Perspectives: Dengue Fever in Singapore

Perspectives: Dengue Fever in Singapore

Dengue fever in Singapore

Rising Number of Cases of Dengue Fever in Singapore

Earlier this year in March (2022), the National Environment Agency (NEA) sounded an alert about the raising number of cases of dengue fever in Singapore.  Fast forward to 3 Jun, and the situation has not gotten any better. On the number of cases, NEA says that “this number is expected to hit another historical peak, surpassing the highest weekly figure of 1,787 cases seen in 2020, and may even exceed 2,000 in the month of June, which is just the beginning of the traditional peak dengue season.”

As a parent, I was concerned whether the areas frequented by my child were dengue hot spots. Thankfully, NEA provides an online map of hot spots for people to check exactly for this. To my dismay, my child’s school was indeed in a red colour alert cluster (defined as a high-risk area with 10 or more cases). The silver-lining (for us) is that it is now the school holidays and we can avoid the area for the time being.

According to NEA, this is one of 103 red colour alert dengue clusters (398 active dengue clusters in total) as of 30 May 2022.

What Is Dengue Fever?

In an article on Healthhub, the Ministry of Health explains that dengue fever is caused by the dengue virus. Transmission is via the bite of an infective mosquito. The Aedes aegypti mosquito is the primary vector for dengue, and according to NEA, the population of the Aedes mosquito in Singapore is high (Apr 22). It was in fact about 22% higher than in Apr 21. There are four different serotypes of dengue virus (DENV1 through 4), and all 4 types are in Singapore. This means that a person can in theory be infected with dengue up to four times.

Should I Be Worried About Dengue?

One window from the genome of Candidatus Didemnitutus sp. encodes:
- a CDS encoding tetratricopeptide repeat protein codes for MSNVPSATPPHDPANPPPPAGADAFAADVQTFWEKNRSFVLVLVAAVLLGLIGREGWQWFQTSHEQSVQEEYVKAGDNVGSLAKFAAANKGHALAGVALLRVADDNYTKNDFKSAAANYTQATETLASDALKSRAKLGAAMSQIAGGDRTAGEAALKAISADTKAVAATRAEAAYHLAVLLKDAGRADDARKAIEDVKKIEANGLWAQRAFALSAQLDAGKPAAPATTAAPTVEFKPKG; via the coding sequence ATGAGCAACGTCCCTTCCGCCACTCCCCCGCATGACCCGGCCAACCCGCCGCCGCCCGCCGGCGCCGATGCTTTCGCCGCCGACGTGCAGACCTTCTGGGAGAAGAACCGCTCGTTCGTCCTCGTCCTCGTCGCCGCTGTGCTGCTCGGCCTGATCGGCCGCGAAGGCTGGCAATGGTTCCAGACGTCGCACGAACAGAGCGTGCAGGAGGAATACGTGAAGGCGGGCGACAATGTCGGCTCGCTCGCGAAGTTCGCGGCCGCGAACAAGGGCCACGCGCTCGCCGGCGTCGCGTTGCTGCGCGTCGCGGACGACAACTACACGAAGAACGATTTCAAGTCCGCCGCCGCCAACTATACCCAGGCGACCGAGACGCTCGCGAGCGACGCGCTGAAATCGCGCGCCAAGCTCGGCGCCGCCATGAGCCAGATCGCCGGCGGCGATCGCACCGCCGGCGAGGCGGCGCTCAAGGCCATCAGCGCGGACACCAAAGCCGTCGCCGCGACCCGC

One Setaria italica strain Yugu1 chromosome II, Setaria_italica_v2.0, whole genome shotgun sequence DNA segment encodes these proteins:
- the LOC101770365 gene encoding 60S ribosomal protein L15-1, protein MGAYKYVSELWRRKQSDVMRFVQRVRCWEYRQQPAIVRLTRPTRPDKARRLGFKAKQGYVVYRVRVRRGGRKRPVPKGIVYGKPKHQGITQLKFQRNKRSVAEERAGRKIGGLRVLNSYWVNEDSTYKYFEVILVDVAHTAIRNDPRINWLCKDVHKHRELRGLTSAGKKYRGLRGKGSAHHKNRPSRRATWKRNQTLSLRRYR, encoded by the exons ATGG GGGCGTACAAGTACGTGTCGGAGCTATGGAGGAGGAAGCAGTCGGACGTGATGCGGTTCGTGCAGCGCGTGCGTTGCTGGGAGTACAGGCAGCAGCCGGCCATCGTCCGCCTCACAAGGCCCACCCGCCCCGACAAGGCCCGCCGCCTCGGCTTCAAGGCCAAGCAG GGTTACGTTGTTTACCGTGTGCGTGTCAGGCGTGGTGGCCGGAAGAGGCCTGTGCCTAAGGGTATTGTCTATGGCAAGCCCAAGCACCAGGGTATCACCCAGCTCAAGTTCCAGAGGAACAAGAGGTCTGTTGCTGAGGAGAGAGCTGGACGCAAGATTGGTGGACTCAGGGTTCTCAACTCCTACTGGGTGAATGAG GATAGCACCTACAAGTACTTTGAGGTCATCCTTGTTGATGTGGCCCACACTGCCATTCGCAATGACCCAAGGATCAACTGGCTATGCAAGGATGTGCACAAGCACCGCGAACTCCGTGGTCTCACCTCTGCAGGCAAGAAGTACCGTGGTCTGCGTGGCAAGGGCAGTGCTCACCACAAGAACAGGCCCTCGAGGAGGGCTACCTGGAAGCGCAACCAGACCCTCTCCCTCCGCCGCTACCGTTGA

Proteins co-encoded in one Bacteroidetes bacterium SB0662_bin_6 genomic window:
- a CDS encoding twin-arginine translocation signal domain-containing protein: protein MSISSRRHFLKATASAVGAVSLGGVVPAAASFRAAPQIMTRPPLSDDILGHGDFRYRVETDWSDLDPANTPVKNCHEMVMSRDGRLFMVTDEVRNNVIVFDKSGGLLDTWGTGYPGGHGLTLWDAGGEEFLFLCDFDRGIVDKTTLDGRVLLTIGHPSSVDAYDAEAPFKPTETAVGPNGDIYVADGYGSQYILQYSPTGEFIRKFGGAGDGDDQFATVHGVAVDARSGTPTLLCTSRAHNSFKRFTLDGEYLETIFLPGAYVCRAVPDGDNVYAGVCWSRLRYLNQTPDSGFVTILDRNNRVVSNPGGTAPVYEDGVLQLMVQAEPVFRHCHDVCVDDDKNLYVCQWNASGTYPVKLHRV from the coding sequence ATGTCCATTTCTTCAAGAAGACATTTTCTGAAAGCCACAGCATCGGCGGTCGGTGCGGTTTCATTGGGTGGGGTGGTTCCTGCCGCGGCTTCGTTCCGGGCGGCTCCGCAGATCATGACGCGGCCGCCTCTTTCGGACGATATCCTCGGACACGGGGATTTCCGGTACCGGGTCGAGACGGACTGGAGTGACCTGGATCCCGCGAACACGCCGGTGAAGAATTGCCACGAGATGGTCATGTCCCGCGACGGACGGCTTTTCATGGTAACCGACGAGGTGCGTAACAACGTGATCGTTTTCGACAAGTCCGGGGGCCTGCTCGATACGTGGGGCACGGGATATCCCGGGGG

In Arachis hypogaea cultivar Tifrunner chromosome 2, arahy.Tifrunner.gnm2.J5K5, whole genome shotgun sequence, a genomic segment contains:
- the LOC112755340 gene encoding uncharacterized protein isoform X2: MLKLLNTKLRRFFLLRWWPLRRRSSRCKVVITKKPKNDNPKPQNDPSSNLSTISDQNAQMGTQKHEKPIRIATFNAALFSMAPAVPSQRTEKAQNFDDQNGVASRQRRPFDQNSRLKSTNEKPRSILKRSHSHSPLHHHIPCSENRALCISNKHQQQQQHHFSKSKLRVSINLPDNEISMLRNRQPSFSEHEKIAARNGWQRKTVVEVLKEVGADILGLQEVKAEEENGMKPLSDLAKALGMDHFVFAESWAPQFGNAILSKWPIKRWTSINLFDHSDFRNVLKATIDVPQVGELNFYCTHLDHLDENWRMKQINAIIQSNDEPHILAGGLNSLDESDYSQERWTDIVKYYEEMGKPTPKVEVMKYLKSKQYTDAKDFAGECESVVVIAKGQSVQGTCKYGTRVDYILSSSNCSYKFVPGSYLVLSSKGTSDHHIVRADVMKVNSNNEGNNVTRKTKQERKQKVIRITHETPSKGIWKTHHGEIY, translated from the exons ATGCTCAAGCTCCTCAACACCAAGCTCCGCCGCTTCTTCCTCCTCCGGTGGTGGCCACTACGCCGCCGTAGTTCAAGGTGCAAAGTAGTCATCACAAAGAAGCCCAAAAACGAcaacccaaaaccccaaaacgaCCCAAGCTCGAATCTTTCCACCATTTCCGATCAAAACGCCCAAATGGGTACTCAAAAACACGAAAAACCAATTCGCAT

MOH says that first-time dengue infections can be severe. Furthermore, elderly persons and people with pre-existing medical conditions are at particular risk. It is also observed that repeat dengue infections have a higher chance of being severe. Severe dengue can result in Dengue Haemorrhagic Fever (DHF) and dengue shock syndrome, both of which can indeed be fatal.

The NEA says that (again as of 30 May 22) dengue virus serotype 3 (DENV-3) has been detected at 67 of the red colour dengue clusters. It is expected that due to the high Aedes mosquito population and the prevalence of the DENV-3 serotype (which was previously uncommon here), there could be a further surge in the number of dengue cases over the next few months.

How To Help Prevent Dengue?

The best way to prevent dengue is to remove stagnant water from our environment, so as to deprive the mosquitoes of potential breeding habitats. Watch NEA’s Mozzie Wipeout video on YouTube here.

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This article is informative only and is not intended to be a substitute for professional medical advice, diagnosis, or treatment, and should never be relied upon for specific medical advice.